Russian-Ukrainian war: why does the pope not go to the conflict zone?
Sexual abuse by members of the clergy. The lack of transparency in Vatican finances. The onslaught of conservatives who accuse him of being anti-capitalist and pro-communist and the pressure of progressives who want optional celibacy and female priesthood.
Pope Francis has enough challenges in his pontificate, but on the threshold of his tenth year he has been joined by a war in Europe with the Russian invasion of Ukraine before which there is no shortage of those who to consider that Jorge Bergoglio is not doing everything necessary to stop him.
Among those who question his role in the conflict are those who believe that Francis should go to Ukraine and establish himself in the archdiocese of Kiev and from there lead a peace movement that will place Vladimir Putin in the dilemma of to continue the bombardments or to stop them.
Pope Francis with Arturo Sosa Abascal, leader of the Jesuits. (AP)
Ultimately, they argue, John Pablo II He came to Argentina during the Falklands War and four years earlier – not personally, but through an emissary, Cardinal Antonio Samoré – he stopped an impending military confrontation between Argentina and Chile.
Strictly speaking, Francis dealt with the conflict between Russia and Ukraine long before the invasion began. Personally, he had discussed it with Putin during a visit he made to him in 2015, after taking over the Crimean peninsula.
And with the Russian Orthodox Patriarch Cyril in 2016 in Havana, during the first meeting of a pope and a leader of Russian Orthodoxy after the great Christian schism almost a thousand years ago, an appointment which resulted to a call for a peaceful solution to the dispute. .
The day before the invasion, Francis called for a day of fasting and prayer for peace on March 2.
At the same time as he denounces the war after the Sunday Angel Prayer and at the Wednesday General Audiences and although he has come to regard Russia’s call to arms as “diabolical”, there are those who reproach him for not using the word “invasion” and not to mention his name and surname the great leader of the military offensive, that is to say Putin.
But the Vatican never blows up all the bridges in the middle of a conflict. Always bet on a peaceful solution and reserves itself – in case it does not intervene – as an actor of last resort.
Moreover, he considers that it is not a matter of practicing verbal escalation to satisfy the toughest sectors, but of contributing effectively to overcoming litigation. On the other hand, according to Christian doctrine, does not criticize people, but attitudes.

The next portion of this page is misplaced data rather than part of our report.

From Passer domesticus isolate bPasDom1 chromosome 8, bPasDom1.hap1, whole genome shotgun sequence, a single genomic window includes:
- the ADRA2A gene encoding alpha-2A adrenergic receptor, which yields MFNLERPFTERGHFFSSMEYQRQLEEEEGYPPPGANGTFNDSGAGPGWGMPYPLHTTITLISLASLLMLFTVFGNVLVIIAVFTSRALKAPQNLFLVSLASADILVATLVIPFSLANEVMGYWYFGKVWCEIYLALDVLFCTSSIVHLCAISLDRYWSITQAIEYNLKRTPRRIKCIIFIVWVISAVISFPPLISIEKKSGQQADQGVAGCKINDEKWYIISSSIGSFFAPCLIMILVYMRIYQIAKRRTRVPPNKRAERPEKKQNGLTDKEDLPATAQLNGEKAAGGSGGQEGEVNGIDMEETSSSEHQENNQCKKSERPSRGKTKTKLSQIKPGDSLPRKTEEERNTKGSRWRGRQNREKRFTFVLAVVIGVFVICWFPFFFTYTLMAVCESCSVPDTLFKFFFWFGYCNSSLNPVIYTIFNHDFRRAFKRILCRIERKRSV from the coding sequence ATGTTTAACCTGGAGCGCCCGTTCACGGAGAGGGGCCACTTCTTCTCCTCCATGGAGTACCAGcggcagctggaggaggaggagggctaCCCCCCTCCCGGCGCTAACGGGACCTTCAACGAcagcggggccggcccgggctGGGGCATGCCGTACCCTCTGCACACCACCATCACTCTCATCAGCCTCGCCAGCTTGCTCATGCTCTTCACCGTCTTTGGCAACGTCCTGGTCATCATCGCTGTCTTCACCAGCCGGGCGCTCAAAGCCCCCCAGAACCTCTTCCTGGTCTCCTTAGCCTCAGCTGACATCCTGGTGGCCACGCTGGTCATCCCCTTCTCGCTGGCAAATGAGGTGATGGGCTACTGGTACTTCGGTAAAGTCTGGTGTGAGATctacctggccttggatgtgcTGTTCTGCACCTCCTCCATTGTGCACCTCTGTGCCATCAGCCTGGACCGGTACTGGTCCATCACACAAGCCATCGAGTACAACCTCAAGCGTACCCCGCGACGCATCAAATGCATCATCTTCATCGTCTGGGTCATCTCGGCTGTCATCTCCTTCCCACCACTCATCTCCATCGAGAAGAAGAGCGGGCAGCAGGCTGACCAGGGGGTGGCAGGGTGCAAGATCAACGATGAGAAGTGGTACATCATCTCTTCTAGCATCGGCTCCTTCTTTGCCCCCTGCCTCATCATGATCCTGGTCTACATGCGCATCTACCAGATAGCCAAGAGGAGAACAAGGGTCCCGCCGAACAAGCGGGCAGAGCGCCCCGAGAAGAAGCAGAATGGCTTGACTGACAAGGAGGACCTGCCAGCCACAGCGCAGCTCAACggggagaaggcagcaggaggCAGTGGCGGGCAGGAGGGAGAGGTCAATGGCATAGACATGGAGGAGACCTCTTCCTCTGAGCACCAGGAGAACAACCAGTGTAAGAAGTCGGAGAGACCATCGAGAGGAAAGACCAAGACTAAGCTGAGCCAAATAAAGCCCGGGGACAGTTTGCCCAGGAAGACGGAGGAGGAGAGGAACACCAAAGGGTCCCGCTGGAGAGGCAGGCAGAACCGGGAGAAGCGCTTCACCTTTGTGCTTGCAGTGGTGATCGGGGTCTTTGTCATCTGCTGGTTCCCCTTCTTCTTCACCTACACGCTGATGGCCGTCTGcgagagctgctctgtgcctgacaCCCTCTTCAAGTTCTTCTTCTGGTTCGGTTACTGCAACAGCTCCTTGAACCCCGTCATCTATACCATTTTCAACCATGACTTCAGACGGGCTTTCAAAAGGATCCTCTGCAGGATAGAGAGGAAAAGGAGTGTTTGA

Now, the fact that the Pope’s efforts to stop the invasion of Ukraine are not known does not mean that he is not doing them. It is a golden rule of any negotiation not to advertise it until an agreement is found. so as not to risk damaging it.
Nearby they say maintains frantic contactsbut – like so many other world leaders – he mostly stumbles over thePutin’s intransigencewhich saddens him.
In his case, Francisco has several additional complications. Unlike Argentina and Chile, which are two nations with a Catholic majority, Ukraine and Russia have an Orthodox majority and their ecclesiastical authorities do not ask for their intervention as the Argentine and Chilean episcopates did in 1978.
Not only that, Russian and Ukrainian Orthodoxy have been in conflict for a long time because the Moscow Patriarchate wants to dominate it.
Moreover, the Russian Orthodox Church has always been wary of Catholicism as it considers it to have proselytizing claims in Russia.
This prevented a traveling pope like John Paul II from visiting this country. And if François achieved a historic rapprochement with Kirill by meeting him, the tension intensified with the invasion of Ukraine because the Russian patriarch – a great ally of Putin – openly justified it.
In an unusual public reaction, the Vatican Secretary of State, Cardinal Parolincriticized these remarks for considering that “they do not help to understand and can further inflame tempers”.
Which confirms that Francisco’s reserved efforts are not yielding any results. Otherwise, Parolin would not have come to criticize Kirill as he did.
It is true that Juan XIII made a key effort to resolve the crisis between the United States and the Soviet Union over the installation of ramps for the launch of Russian missiles in Cuba, which 60 years ago brought the world to the brink of a Third World War. .
But at that time, a militant atheist regime existed in Russia, and the Russian Orthodox Church lacked strength.
We could then appeal to this saying which says: “There is no worse shine than that of the same stick”. Because, finally, there is also behind all this conflict an inter-Christian problem between Catholics and Orthodox which makes finding a solution even more difficult.
Interestingly, this is happening at a time of great rapprochement between Christians, Jews and Muslims.
In 1982, John Paul II paid a scheduled visit to Great Britain and not to show favoritism in the Malvinas war, he also came to Argentina when the conflict – which was not taking place on the continent – touched at its end. It cannot be compared to the current situation in Ukraine.
To claim that the pope is going to Ukraine without a minimum prior agreement in favor of peace, in addition to recklessness, would be quixotic.